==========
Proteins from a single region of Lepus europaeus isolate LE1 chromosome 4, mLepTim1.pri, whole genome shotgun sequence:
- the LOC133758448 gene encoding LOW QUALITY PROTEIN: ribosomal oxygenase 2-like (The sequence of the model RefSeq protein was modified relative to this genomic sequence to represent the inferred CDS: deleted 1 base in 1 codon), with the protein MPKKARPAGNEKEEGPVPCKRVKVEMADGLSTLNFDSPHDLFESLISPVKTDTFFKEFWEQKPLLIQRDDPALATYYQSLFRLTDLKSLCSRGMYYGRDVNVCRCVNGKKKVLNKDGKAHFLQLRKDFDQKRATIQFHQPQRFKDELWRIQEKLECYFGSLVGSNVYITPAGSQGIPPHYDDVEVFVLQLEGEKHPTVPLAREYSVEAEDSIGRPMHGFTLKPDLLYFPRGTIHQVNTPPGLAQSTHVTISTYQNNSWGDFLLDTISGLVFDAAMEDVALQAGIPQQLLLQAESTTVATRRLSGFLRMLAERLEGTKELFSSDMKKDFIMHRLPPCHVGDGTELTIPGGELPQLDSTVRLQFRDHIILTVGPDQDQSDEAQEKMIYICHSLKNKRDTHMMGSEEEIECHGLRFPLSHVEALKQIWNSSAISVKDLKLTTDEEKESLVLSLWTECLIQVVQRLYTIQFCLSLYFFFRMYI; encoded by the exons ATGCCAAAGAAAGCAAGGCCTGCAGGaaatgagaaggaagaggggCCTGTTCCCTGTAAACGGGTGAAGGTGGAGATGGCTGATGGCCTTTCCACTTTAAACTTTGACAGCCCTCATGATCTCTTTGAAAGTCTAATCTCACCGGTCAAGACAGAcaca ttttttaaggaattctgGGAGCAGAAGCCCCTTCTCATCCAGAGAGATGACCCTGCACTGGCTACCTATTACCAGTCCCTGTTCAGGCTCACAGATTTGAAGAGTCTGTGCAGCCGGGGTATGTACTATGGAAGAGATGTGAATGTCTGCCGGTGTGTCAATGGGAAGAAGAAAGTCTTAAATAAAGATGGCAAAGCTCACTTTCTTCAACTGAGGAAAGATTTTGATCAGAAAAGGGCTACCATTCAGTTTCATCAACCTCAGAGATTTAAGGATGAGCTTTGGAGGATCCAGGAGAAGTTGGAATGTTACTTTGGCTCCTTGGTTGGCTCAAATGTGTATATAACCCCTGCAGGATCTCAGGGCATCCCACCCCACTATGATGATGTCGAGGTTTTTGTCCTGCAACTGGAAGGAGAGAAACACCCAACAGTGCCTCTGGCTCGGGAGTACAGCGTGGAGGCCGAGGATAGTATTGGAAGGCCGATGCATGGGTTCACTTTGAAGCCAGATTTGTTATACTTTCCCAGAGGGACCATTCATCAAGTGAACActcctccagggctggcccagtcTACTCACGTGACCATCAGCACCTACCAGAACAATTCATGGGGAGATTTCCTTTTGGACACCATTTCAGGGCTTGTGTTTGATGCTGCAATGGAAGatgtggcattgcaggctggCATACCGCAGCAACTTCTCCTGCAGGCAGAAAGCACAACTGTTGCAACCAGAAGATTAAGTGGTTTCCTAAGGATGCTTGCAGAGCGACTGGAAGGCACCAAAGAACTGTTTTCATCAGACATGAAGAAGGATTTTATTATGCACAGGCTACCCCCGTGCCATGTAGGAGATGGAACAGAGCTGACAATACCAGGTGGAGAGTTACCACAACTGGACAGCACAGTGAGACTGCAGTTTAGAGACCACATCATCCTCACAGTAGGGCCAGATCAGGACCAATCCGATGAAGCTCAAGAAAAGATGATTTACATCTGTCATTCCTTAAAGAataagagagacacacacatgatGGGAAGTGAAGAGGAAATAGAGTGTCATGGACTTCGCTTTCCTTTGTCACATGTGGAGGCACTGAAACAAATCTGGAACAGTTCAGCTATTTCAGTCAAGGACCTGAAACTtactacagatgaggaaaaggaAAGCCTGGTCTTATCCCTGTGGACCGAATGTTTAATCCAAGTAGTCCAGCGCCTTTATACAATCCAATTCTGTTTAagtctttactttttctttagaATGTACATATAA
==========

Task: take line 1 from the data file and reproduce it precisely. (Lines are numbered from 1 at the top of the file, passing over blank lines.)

Proteins from a single region of Lepus europaeus isolate LE1 chromosome 4, mLepTim1.pri, whole genome shotgun sequence: